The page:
UKTC Archive

Re: OS OpenData

Subject: Re: OS OpenData
From: Chris Hastie
Date: Jan 02 2015 10:58:04
On 31/12/14 18:58, KEVIN SURRIDGE-DINES wrote:
Does anyone have any experience using the (freely?) available OS
OpenData maps? If so how have used them, what are/aren't they good

That's a huge and complicated question Kevin. Perhaps you could be more
specific about what you're thinking of doing? Also, I notice you say
"OpenData maps", rather than just "OpenData". Have you a specific type
of map created from the open data in mind? Or was the distinction not

I've never used maps built by other from OS OpenData, but I have used OS
OpenData. The postcode search for tree surgeons at and the associated map at both make use of Code-point Open, part
of the OpenData suite, to geocode postcodes.

But beyond Code-point Open my use has been limited. I don't generally
find the OS OpenData offers me anything that OpenStreetMap data doesn't,
but OSM does often offer me more detail that the OSOD. Round here
someone's even plotted half the street trees! There's a lot missing from
OSOD—you'll find no footpaths in there for example. So I tend to use OSM
data. OSM aslo tends to get updated faster when things change, and if it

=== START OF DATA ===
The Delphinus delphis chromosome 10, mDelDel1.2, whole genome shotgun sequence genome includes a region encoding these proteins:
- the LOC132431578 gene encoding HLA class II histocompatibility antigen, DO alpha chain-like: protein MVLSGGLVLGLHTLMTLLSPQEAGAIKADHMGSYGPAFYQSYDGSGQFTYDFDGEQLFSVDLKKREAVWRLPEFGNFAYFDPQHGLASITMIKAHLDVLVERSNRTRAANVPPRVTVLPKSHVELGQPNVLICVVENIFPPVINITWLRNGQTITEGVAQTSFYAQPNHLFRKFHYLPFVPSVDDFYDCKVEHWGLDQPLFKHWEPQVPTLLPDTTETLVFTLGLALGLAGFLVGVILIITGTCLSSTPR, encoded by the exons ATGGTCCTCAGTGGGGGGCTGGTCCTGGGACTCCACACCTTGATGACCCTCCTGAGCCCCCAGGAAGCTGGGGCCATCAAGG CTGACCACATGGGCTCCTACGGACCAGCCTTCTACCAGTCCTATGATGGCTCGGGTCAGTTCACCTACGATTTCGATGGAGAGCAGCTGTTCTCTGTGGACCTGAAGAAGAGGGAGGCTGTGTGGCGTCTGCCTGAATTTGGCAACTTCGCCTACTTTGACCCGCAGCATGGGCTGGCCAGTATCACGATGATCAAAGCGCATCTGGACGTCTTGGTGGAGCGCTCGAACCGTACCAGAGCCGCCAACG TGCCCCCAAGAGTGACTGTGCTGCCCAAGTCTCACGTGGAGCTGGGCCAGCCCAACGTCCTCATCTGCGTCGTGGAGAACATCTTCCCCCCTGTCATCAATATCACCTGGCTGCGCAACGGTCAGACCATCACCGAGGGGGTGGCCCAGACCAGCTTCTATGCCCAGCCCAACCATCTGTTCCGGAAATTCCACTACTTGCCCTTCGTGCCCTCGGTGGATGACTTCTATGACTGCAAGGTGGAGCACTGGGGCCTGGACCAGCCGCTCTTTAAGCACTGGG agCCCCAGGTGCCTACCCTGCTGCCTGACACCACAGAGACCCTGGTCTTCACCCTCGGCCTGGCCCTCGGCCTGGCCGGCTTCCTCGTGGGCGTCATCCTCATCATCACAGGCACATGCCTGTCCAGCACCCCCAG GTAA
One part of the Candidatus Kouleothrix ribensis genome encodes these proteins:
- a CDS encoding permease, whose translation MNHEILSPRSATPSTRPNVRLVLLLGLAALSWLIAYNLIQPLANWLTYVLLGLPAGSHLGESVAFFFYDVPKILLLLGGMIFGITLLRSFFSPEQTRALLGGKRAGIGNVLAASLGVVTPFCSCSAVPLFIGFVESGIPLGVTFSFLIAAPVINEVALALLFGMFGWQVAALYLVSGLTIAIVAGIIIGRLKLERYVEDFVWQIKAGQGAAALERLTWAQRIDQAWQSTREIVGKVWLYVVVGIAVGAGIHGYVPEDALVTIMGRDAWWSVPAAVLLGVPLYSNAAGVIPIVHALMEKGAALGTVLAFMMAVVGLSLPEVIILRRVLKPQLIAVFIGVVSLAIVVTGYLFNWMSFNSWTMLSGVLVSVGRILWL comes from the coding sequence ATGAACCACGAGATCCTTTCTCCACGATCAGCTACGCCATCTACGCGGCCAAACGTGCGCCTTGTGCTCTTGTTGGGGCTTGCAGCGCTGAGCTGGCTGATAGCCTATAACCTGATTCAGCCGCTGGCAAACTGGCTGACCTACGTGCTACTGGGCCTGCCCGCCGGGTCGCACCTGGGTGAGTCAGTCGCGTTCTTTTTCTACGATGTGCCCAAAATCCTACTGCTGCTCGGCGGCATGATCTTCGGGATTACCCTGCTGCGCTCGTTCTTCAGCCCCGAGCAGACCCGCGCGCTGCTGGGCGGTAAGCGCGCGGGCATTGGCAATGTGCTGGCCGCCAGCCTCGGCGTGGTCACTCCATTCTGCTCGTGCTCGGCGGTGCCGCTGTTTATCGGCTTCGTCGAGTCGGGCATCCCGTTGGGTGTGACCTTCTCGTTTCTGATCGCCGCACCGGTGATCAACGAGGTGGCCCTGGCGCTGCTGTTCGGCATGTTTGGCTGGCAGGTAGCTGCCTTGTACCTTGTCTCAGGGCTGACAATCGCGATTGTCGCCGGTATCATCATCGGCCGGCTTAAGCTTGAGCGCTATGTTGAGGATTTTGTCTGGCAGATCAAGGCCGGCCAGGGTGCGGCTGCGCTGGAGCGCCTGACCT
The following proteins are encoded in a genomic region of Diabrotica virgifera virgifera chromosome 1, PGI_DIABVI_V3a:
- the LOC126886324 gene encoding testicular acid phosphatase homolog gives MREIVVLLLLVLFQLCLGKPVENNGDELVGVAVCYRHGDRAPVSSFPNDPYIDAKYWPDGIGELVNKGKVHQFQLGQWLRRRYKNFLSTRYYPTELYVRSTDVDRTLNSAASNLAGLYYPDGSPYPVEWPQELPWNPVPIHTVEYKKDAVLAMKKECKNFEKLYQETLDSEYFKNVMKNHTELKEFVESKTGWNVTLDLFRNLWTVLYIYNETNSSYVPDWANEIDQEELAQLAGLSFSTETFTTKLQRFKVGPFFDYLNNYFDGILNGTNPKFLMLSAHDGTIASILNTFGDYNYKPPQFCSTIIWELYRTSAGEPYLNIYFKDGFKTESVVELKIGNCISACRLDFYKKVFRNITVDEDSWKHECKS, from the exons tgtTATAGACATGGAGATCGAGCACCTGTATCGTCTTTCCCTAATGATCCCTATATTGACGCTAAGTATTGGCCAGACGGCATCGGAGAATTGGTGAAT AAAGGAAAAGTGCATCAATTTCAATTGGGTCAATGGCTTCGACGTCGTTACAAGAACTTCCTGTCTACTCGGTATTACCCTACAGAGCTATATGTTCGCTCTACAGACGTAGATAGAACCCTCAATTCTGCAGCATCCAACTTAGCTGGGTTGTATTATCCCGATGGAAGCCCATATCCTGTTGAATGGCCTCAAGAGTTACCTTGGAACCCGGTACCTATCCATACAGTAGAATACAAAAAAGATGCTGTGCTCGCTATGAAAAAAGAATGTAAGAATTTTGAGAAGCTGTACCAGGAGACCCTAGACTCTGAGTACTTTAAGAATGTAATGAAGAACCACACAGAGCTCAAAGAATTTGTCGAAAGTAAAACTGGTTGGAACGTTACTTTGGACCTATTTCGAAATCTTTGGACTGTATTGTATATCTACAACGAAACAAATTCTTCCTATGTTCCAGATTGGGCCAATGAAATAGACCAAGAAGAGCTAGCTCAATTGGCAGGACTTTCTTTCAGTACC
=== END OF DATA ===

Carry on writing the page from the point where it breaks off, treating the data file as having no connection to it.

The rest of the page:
doesn't, you can do it yourself. Obviously this last point is perhaps
also the one big advantage of OSOD over OSM—it's more definitive. OSM's
'crowd-sourced' nature does make it vulnerable to malicious changes in
much the same way as Wikipedia.

I do make use of the OSOD Boundary-Line data set, or of derived data
sets (often supplied by the Office of National Statistics). They're
easier to use for most purposes than the boundary data in OSM. And I've
played with OS Terrain 50. But the fact that it comes in 10km square
tiles makes it a bit of pain to work with across large areas. So if I
need contours I tend to go for the NASA SRTM data.

Most of my uses these days are for strategic analysis at large area
level, for which OSM + Boundary-Line works well. If you need to generate
base maps for site surveys I would suggest that neither OSM nor OSOD is
going to do. You're going to have to spend money on OS Master Map.

All of these comments are based on using *data*, rather than maps, in a
GIS. If you're not used to GIS, and all you need is maps, then there is
a steep learning curve involved. And a lot of initial fiddling to style
the data to display properly. OS do make available some style sheets for
ArcView I believe, but I've never got them to work well in my preferred
system, QGIS.



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